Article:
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Light on Your Feet

Light on Your Feet

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The old joke is that Ginger Rogers was twice as good at ballroom dancing as her longtime movie partner, Fred Astaire. Why? Because she had to do everything Fred did, only backwards and in high heels. I have no idea how to judge dancing talent, but Paul gives a black and white decision about living as a believer. Ephesians 5:8-14 describes the difference between walking in darkness and walking in light. Join us this week as we learn some specific ways we can always walk in the light. Hear this message at NHBC Media
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Genuine Imitation

Genuine Imitation

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I've always enjoyed professional impersonators. These entertainers make a great living sounding like other people. I knew one impersonator who used different voices for his voicemail. People called him just to see who would answer the phone. On any given day you could be greeted by Billy Graham, Don Knotts, or Gomer Pyle. This week, we will discover Paul's admonition to do the greatest impersonation of all; he invites believers to be imitators of God (Ephesians 5:1-2). Obviously, we will never perfectly achieve that goal, but if you are going to have a goal in life, you might as well make it a good one. Join us this week as we all learn to aim high. See you Sunday! Hear this message at NHBC Media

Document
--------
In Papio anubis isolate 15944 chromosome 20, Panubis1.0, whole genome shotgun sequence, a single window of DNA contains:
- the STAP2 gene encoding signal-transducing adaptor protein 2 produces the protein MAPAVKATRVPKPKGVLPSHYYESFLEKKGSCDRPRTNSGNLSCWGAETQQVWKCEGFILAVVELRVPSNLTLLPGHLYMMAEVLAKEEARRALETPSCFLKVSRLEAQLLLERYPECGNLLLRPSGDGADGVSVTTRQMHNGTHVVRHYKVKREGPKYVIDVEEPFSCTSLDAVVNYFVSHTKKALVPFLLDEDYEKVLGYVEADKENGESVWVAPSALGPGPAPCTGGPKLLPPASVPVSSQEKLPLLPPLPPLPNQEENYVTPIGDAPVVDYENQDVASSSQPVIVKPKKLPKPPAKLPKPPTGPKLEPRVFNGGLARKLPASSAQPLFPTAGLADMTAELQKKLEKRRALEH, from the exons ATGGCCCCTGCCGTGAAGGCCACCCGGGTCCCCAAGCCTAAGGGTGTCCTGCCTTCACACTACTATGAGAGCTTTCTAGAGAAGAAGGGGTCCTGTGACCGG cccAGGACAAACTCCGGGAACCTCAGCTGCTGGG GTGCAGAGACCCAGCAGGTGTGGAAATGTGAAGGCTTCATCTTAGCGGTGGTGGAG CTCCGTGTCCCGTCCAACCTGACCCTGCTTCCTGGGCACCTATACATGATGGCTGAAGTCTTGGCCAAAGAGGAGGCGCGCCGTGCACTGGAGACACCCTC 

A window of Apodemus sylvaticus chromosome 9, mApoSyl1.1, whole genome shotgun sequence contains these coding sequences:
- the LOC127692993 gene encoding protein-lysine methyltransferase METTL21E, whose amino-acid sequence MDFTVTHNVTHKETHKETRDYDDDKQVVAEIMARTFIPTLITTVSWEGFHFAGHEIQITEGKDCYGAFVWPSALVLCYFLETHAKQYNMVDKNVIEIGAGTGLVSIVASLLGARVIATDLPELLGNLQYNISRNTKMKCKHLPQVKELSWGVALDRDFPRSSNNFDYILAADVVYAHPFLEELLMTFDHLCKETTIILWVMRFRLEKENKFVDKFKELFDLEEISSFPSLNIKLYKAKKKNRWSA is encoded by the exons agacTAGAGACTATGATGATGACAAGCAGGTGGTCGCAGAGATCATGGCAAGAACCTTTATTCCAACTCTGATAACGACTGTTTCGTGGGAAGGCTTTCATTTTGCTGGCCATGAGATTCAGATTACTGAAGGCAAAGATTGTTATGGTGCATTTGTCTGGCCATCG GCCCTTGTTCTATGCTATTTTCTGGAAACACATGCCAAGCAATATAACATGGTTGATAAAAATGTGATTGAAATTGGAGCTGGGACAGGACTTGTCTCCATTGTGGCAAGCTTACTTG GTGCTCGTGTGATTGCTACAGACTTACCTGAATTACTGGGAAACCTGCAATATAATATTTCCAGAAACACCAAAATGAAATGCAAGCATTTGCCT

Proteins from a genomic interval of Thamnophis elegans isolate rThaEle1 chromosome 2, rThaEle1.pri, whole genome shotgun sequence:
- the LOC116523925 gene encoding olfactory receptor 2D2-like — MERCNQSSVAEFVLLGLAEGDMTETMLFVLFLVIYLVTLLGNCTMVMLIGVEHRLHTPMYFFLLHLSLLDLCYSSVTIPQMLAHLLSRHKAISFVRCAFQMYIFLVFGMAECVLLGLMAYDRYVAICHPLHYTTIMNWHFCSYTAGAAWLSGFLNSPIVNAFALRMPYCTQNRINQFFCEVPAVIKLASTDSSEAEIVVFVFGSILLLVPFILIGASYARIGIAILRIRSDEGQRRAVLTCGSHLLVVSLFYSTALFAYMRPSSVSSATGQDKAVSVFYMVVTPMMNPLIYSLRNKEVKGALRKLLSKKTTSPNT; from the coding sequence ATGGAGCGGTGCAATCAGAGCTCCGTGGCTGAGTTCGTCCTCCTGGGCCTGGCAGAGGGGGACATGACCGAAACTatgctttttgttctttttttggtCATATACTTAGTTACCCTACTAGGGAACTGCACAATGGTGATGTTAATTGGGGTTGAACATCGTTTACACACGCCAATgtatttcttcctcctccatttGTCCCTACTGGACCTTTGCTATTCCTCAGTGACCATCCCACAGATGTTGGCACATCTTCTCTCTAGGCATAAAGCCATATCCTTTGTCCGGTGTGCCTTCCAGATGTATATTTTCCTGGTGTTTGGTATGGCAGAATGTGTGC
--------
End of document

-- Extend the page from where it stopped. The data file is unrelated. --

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What a Day!

What a Day!

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Sometimes the same word can have opposite meanings, depending on the context in which it is used. Grammarians call these words "contronyms." For example, the verb "overlook" can mean "to monitor closely" (as in a boss overlooks the progress on the job) or "to choose not to monitor at all" (as in a boss overlooked the errors because he was on vacation). To "dust" can mean to put something on something else (as in a cook dusting a cake with powdered sugar) or to take something off (as in a cook dusting the counter after they spilled powdered sugar). So it is with the phrase "what a day." You might say the phrase as you come in from work, glad the day is over, or you might say the phrase…